This is a post I’ve been meaning to write for a while, and a recent article “Counting Our Chickens” in Indian Express prompted me to finally get down to it.
A couple of years ago, when researching food consumption trends in India, I had come across national level data on reduction in consumption of cereals in rural India and an increase in demand for fruits and vegetables. The reduction cut across all income bands, though it was more pronounced in the higher income groups.
I had mistakenly assumed that this reduction in cereals was clearly a good thing – a shift in diet towards more nutritious foods, and that it also reflected increase in incomes that is enabling people to buy more nutritious food. However, when I read up more literature on the subject and talked to more experts, I realized that things were not as straightforward as it seems. I had applied the logic of the overnourished to the situation of those who are undernourished.
There are a minimum amount of calories that any human body needs. While the recommended amount is set at 2400 calories per day, 2100 calories are considered minimum and 1800 calories are believed to be the absolute minimum required for human bodies to function properly.
Per national data, the average per capita consumption of calories in rural India stands at 2050, with 40% of the population at levels below 1800 calories per day and 75% below 2100 in rural areas. So this went against my original assumption that a shift towards more nutritious foods meant that basic needs (in terms of calories at least) had been met.
What was worse is that there has actually been a DECLINE in calories consumption over the past 25 years. Average total calorie consumption in rural India was about 10% lower in 2004-05 than in 1983. This, to me, was shocking. How can a country with increasing GDP, increasing per capita income, and increasing per capita expenditure (in real terms) be eating less and less.
Apparently the calorie decline has been confirmed by multiple surveys and the experts believe that it does reflect reality. Another way to look at this is to note that while people are spending more per capita (in real terms), they are not increasing their spending on food, despite increase in food prices (in real terms).
The decline is also evident in reduced intake of proteins and other nutrients (besides total calories) with the exception of fat, which has increased steadily.
The above data is from a seminal paper on the topic by Angus Deaton and Jean Dreze in 2009. The authors pointed out that
“It would be difficult to attribute the decline in calorie consumption to declining per capita incomes, or to changes in relative prices. Indeed, the evidence points to rising per capita incomes (especially – but not exclusively – among the better-off), with little change in the price of food – or calories – relative to other commodities.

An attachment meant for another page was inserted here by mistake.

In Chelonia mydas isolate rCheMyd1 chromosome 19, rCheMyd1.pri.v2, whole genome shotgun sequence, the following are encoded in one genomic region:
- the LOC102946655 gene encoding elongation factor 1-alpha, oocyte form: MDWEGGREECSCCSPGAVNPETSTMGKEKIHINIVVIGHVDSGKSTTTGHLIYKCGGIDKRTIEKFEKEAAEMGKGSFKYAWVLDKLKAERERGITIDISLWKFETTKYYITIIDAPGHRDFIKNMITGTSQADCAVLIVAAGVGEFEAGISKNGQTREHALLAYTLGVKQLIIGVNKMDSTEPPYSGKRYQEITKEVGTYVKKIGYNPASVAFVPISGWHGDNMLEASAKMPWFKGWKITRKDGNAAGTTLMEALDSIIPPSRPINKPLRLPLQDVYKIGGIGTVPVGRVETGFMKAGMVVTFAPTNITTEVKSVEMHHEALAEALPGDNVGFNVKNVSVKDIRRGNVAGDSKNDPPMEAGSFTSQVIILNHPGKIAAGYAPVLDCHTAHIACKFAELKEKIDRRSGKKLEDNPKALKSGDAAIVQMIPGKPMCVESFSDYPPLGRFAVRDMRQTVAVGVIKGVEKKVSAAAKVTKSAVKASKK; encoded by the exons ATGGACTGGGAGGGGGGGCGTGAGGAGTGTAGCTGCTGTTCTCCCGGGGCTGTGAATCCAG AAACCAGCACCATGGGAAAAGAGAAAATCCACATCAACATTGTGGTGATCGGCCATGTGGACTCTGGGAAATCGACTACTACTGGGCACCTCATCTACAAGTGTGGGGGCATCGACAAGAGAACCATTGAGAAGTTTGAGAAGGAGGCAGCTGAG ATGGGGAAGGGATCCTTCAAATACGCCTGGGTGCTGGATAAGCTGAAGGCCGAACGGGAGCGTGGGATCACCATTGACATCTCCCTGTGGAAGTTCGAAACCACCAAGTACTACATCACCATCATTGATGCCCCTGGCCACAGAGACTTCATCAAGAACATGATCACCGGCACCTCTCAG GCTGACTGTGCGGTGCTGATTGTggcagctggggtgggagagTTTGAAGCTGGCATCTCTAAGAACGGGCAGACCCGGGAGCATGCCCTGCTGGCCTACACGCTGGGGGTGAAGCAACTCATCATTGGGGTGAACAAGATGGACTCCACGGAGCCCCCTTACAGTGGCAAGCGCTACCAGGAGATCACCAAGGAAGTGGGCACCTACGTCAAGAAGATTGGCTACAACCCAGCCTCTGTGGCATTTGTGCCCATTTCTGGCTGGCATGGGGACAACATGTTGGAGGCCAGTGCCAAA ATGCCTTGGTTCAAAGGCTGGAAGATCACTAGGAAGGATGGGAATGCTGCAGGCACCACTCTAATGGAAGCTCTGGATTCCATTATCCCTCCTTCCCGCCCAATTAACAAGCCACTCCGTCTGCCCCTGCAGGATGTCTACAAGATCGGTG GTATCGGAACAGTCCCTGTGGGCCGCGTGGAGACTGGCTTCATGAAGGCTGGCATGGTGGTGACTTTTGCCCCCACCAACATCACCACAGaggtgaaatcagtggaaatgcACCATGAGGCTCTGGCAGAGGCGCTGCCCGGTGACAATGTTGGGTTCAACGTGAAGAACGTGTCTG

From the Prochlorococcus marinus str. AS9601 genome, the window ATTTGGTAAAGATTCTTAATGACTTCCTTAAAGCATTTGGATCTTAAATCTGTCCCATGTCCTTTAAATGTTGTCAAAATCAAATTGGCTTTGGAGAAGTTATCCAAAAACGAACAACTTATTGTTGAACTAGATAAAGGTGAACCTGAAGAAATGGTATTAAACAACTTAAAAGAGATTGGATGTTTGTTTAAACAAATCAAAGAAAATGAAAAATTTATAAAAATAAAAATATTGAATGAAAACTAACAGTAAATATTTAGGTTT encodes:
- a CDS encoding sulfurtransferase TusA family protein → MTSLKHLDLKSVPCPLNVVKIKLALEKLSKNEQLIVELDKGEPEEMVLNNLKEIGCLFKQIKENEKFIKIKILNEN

Thus, the main point is that per capita calorie consumption is lower today at a given level of per capita household expenditure, and this applies across the expenditure scale, at low levels of per capita expenditure as well as high.”
While it is possible to argue that due to lower activity levels, the population requires fewer calories per capita, it is difficult to be sure since there is an absence of activity level data to support this hypothesis.
And, while calories are obviously not the only food intake indicator we should consider in the context of nutrition, it is an important contributor to overall nutritional intake especially for populations that are under-nourished.
Therefore it is no surprise that undernourishment is an alarming problem in India, with close to 50% of children and ~40% of women nationally being reported as being undernourished in terms of standard height for age and BMI measures. The prevalence of undernourishment in India is among the highest in the world, higher than sub-Saharan Africa.
At a nutrition related workshop I attended recently, a nutritionist displayed a body scan of a woman who is underweight and undernourished, yet with 30% body fat. Think about that for a moment. Most of us who worry about fat, are over-nourished, with too much intake of calories and fat. It is difficult to imagine a person who is simultaneously underweight and has too much fat. The nutritionist pointed out that this happens due to a cereal heavy diet and that this person was not an exceptional case.
So we have a bizarre situation: on the average, the majority of Indians are not eating enough calories, and whatever calories they are eating are the wrong kind (in the sense that they are almost exclusively cereals).
It also turns out that the prevalence of malnutrition in India is more enduring than elsewhere: there has been lower than expected decline in malnutrition India despite economic growth, compared to other countries which have undergone similar periods of economic growth.
So while we can “celebrate” the increased presence of more nutritious foods such as fruits, vegetables, milk and eggs in the Indian thali in recent years, we cannot ignore the equally important question of quantity of calories (and proteins) being consumed.
To confound it all, there are surveys which show that people’s own stated degree of “hunger” as measured in terms of number of meals skipped has gone down — it seems dramatically.
To conclude, perhaps as an oversimplification we can say that while the content of the modern Indian thali may be more varied than two decades ago, perhaps it is still very far from ideal and perhaps lighter in weight?